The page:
You wouldn’t be alone in going ham on the food during the festive season (pun intended) and turning a blind eye on the healthy diet that’s been keeping you in shape year-long.
There’s an unwritten rule that applies throughout the Christmas period that states calories don’t count and the limit on the amount of fruit mince pies or pavlova you can eat simply does not exist.
For many, the inevitable kilos gained during the holidays is well worth the enjoyment of letting loose on your favourite foods and ditching your workouts in favour of quality time with friends and family.
While you would be forgiven for thinking come January the extra cushioning around your mid-section will fall off naturally, research suggests that for many it might actually hang around much longer.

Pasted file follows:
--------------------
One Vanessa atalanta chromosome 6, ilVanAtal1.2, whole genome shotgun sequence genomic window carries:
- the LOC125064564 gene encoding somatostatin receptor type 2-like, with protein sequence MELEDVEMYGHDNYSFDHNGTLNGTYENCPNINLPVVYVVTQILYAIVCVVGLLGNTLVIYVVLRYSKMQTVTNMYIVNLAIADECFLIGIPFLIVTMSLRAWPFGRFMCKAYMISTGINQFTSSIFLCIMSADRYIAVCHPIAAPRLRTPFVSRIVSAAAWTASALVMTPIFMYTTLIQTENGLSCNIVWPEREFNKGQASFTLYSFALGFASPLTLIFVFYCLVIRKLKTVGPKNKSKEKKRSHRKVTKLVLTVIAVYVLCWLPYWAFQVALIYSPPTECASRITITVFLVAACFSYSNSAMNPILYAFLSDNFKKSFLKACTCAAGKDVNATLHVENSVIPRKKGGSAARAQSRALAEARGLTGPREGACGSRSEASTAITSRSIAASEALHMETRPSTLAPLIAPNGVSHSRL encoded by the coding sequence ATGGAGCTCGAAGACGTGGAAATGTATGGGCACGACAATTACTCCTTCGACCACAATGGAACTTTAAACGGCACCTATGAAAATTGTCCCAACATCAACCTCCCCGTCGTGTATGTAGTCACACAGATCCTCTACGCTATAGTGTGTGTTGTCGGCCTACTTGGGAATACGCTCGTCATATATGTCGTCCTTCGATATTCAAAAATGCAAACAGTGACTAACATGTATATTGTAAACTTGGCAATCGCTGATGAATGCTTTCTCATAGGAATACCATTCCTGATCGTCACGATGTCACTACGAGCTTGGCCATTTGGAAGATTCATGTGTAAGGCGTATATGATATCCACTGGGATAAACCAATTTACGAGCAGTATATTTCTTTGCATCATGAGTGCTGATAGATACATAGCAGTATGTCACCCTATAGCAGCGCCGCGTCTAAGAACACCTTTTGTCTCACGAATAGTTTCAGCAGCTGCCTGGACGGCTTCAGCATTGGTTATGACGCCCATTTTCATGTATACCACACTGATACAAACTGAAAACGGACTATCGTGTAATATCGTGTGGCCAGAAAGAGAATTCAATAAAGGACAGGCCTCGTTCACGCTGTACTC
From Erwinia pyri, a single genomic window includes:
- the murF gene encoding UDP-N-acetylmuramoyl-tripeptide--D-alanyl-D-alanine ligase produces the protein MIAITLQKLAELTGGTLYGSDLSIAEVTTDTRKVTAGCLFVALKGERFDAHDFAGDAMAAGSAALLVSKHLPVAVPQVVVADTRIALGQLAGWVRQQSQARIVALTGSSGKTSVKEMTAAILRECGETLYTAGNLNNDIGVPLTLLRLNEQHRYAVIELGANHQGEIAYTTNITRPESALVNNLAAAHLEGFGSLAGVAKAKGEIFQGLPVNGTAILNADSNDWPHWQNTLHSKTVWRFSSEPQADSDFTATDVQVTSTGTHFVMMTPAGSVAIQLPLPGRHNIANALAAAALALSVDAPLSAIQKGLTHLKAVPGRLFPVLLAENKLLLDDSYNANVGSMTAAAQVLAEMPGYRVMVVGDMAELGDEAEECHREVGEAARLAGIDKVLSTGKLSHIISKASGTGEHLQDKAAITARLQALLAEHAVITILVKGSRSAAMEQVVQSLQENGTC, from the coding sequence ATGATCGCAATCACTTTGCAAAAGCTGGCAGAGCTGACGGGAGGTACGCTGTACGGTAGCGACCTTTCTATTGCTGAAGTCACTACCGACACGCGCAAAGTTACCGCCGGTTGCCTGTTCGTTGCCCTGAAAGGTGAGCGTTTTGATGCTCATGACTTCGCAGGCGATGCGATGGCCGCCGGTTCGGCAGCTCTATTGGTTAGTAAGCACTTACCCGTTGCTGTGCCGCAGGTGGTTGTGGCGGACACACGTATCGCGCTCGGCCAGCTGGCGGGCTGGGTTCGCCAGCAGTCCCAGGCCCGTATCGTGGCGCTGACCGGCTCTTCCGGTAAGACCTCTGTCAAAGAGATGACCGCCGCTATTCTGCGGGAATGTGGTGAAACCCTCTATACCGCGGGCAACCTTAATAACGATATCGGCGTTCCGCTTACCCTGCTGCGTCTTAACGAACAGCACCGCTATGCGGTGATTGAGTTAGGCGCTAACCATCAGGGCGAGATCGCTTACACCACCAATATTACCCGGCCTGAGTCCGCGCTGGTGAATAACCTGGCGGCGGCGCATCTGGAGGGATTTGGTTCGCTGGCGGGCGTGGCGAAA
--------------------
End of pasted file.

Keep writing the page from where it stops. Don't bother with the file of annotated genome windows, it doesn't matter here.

In research involving daily weigh-in data from 3000 people in the United States, Germany and Japan, weight gained during the Christmas-New-Year’s season was found to linger around until the middle of the next year.
Americans began gaining weight from October, increasing in the 10 days after Christmas and peaking around New Year’s Day to gain an average of 0.6 kilos.
The study revealed half the weight gained was lost shortly after the holidays, the rest however stayed on until the following June.
Researchers suggested rather than setting your mind on a New Year’s resolution to lose some weight, set a goal in October to not gain too much weight in the first place.